The origin and development of the Native Baptists in Jamaica and the influence of their biblical hermeneutic on the 1865 Native Baptist War
Dick, Devon (2008) The origin and development of the Native Baptists in Jamaica and the influence of their biblical hermeneutic on the 1865 Native Baptist War. PhD thesis, University of Warwick.
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Official URL: http://webcat.warwick.ac.uk/record=b2242348~S15
This study investigates the Native Baptists and the dynamics between their
Biblical hermeneutic and the 1865 Native Baptist War. This work outlines, for
the first time, the origin, structure and development of the Native Baptists. This
study also discerns the main themes of the Native Baptists as equality and justice
and their Biblical hermeneutic as a hermeneutic of liberation. The main thesis is
that the Native Baptists' interpretation of Scriptures and Scripture -related
sources influenced the nature and scope of the 1865 Native Baptist War.
To achieve the goals of this study, this writer relied heavily on archival and
contemporary documents. One of the major features of this study is that, for the
first time, it provides an in-depth analysis of a major original source, which the
first Native Baptists wrote about themselves. Another unique feature is the
meticulous analysis of Paul Bogle's marked hymns, letter and speech and George
William Gordon' s speeches in the House of Assembly.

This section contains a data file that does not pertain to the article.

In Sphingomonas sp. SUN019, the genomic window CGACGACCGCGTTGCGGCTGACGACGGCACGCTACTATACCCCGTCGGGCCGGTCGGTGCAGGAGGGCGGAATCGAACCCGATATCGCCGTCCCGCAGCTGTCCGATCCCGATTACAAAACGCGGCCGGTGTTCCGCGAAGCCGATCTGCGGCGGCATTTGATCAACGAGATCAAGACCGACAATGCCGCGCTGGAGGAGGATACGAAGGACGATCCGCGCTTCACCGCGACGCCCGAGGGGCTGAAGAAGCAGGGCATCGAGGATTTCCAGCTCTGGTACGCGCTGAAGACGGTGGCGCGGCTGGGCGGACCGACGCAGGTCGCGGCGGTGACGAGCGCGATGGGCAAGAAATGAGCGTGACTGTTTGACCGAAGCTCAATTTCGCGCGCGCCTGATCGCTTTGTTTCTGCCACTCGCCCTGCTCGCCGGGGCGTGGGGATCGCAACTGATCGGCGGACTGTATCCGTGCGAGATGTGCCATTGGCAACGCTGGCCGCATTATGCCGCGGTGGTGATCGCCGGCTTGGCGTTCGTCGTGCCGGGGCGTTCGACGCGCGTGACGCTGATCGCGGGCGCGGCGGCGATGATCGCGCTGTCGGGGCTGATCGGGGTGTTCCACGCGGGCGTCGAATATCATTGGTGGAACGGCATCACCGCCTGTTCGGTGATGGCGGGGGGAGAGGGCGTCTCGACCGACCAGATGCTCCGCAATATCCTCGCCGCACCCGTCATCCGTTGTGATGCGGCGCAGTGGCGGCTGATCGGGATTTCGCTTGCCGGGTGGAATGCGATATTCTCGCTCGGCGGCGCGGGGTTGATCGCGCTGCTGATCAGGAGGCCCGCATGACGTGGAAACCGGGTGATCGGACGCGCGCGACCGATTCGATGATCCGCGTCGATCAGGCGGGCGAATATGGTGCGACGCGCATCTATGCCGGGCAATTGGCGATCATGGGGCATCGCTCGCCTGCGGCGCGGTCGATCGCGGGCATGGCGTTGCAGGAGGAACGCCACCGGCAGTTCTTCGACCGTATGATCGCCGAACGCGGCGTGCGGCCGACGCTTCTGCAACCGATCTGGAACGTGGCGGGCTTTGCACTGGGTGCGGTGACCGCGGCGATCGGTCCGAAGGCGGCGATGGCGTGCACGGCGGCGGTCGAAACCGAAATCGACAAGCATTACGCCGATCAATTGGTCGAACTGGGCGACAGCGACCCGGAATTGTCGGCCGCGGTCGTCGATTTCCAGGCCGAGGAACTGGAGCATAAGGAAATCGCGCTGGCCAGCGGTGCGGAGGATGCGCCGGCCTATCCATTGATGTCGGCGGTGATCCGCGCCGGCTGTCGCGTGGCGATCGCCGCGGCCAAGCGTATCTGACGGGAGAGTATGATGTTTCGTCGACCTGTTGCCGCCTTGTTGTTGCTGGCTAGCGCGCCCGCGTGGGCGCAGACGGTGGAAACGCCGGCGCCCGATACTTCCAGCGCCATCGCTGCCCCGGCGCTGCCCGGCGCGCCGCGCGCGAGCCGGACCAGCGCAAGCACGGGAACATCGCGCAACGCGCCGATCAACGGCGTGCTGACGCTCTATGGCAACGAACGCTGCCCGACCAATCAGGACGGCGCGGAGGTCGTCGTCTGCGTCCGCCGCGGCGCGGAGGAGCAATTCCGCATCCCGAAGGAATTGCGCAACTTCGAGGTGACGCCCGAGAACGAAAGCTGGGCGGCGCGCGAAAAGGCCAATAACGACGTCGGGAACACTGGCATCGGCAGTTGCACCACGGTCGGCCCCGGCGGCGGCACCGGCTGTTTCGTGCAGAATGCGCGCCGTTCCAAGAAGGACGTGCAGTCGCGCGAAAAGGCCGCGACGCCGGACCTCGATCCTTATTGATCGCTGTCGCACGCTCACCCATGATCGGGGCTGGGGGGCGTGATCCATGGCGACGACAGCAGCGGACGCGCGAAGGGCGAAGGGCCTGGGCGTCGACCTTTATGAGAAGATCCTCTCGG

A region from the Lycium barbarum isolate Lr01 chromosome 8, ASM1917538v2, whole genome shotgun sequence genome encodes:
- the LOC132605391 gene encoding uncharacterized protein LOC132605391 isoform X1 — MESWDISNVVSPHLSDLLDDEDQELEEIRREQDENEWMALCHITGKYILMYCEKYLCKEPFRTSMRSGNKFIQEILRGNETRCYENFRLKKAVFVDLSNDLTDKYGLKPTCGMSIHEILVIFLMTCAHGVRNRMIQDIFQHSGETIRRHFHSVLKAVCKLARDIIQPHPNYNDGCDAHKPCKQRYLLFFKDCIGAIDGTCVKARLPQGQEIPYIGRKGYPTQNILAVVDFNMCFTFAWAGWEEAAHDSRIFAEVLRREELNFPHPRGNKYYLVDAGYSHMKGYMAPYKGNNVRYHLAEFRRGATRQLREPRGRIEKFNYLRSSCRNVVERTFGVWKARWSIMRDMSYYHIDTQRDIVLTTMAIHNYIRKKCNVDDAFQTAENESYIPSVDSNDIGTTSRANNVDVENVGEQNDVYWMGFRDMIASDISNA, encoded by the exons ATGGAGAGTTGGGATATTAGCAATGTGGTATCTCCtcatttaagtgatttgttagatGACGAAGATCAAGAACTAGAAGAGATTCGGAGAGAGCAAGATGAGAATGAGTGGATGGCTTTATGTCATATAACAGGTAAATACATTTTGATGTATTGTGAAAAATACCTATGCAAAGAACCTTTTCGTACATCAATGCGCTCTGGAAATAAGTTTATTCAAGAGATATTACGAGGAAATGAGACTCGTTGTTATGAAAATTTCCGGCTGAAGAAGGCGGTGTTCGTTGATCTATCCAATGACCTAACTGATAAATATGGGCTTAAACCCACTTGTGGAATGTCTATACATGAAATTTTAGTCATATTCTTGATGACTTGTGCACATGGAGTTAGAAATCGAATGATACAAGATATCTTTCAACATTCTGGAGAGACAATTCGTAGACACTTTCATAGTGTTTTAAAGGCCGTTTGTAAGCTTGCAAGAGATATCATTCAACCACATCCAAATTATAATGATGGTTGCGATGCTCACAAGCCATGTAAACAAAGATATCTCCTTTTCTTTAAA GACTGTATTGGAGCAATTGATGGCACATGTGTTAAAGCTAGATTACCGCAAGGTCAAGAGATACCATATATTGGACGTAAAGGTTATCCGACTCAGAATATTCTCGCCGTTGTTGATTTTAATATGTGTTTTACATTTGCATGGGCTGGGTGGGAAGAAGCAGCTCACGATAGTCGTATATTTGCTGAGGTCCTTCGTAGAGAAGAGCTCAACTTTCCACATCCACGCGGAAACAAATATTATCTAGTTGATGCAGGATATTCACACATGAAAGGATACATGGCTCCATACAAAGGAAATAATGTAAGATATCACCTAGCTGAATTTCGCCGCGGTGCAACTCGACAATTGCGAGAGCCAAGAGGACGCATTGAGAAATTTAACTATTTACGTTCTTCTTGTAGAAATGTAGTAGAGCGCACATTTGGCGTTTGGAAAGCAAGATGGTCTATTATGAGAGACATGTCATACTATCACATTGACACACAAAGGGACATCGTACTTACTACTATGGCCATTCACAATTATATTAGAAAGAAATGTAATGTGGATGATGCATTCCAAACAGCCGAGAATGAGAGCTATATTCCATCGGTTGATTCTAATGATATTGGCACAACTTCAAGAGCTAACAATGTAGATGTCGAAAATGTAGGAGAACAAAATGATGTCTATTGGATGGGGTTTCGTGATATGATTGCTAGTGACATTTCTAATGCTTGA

In order to examine and outline the origin, structure and development of the
Native Baptists, this writer was informed by the social history of religion
approach. And to reflect on their themes and Biblical hermeneutic this writer
attributed the use of the Reader -Response approach to the Native Baptists.
Using these approaches, this writer discovered, contrary to the dominant position
in scholarly writings on Native Baptists, that the Native Baptists were orthodox,
well organized, engaged in marches for justice and desired the liberation of the
oppressed and the oppressors. This work gives a more accurate picture of who
the Native Baptists were and how their interpretation of the Bible and sacred
literature contributed to the way things happened in the 1865 Native Baptist War.
A further study of the Native Baptists needs to determine if there is a co-relationship
between the demise of the Native Baptists' institutional structures
and the seeming retreat of present-day Baptists from political activism.
|Item Type:||Thesis or Dissertation (PhD)|
|Subjects:||B Philosophy. Psychology. Religion > BR Christianity
F History United States, Canada, Latin America > F1201 Latin America (General)
|Library of Congress Subject Headings (LCSH):||Baptists -- Jamaica, Jamaica -- History -- Insurrection, 1865, Bible -- Criticism, interpretation, etc. -- Jamaica|
|Official Date:||March 2008|
|Institution:||University of Warwick|
|Theses Department:||Centre for Translation and Comparative Cultural Studies|
|Supervisor(s)/Advisor:||Gilmore, John, 1956-|
|Sponsors:||Institute of Jamaica|
|Extent:||x, 444 leaves|
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